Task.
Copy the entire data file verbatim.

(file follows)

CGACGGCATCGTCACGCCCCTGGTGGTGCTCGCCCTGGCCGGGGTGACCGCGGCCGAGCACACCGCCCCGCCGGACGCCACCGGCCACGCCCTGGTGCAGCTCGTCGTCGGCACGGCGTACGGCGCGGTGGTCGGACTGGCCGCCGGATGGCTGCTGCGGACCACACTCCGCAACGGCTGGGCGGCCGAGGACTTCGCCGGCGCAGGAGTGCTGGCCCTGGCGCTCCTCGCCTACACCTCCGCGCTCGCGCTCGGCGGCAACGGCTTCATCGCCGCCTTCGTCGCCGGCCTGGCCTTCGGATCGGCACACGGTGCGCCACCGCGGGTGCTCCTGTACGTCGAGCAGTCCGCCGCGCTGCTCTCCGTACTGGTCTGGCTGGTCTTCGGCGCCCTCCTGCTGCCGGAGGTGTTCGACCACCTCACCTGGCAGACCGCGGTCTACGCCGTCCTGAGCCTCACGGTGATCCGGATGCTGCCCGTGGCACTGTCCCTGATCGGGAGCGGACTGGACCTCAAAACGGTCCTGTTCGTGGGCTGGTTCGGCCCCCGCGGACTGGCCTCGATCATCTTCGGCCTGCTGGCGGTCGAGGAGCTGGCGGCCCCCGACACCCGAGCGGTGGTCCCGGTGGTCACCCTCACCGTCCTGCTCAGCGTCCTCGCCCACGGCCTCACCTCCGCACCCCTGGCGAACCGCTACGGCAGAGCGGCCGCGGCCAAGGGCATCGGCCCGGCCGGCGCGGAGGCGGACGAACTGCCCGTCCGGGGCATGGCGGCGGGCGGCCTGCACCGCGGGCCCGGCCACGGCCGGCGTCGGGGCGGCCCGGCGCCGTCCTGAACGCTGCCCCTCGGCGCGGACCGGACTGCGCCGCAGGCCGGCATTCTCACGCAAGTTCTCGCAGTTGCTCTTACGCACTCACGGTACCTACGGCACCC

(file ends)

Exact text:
CGACGGCATCGTCACGCCCCTGGTGGTGCTCGCCCTGGCCGGGGTGACCGCGGCCGAGCACACCGCCCCGCCGGACGCCACCGGCCACGCCCTGGTGCAGCTCGTCGTCGGCACGGCGTACGGCGCGGTGGTCGGACTGGCCGCCGGATGGCTGCTGCGGACCACACTCCGCAACGGCTGGGCGGCCGAGGACTTCGCCGGCGCAGGAGTGCTGGCCCTGGCGCTCCTCGCCTACACCTCCGCGCTCGCGCTCGGCGGCAACGGCTTCATCGCCGCCTTCGTCGCCGGCCTGGCCTTCGGATCGGCACACGGTGCGCCACCGCGGGTGCTCCTGTACGTCGAGCAGTCCGCCGCGCTGCTCTCCGTACTGGTCTGGCTGGTCTTCGGCGCCCTCCTGCTGCCGGAGGTGTTCGACCACCTCACCTGGCAGACCGCGGTCTACGCCGTCCTGAGCCTCACGGTGATCCGGATGCTGCCCGTGGCACTGTCCCTGATCGGGAGCGGACTGGACCTCAAAACGGTCCTGTTCGTGGGCTGGTTCGGCCCCCGCGGACTGGCCTCGATCATCTTCGGCCTGCTGGCGGTCGAGGAGCTGGCGGCCCCCGACACCCGAGCGGTGGTCCCGGTGGTCACCCTCACCGTCCTGCTCAGCGTCCTCGCCCACGGCCTCACCTCCGCACCCCTGGCGAACCGCTACGGCAGAGCGGCCGCGGCCAAGGGCATCGGCCCGGCCGGCGCGGAGGCGGACGAACTGCCCGTCCGGGGCATGGCGGCGGGCGGCCTGCACCGCGGGCCCGGCCACGGCCGGCGTCGGGGCGGCCCGGCGCCGTCCTGAACGCTGCCCCTCGGCGCGGACCGGACTGCGCCGCAGGCCGGCATTCTCACGCAAGTTCTCGCAGTTGCTCTTACGCACTCACGGTACCTACGGCACCC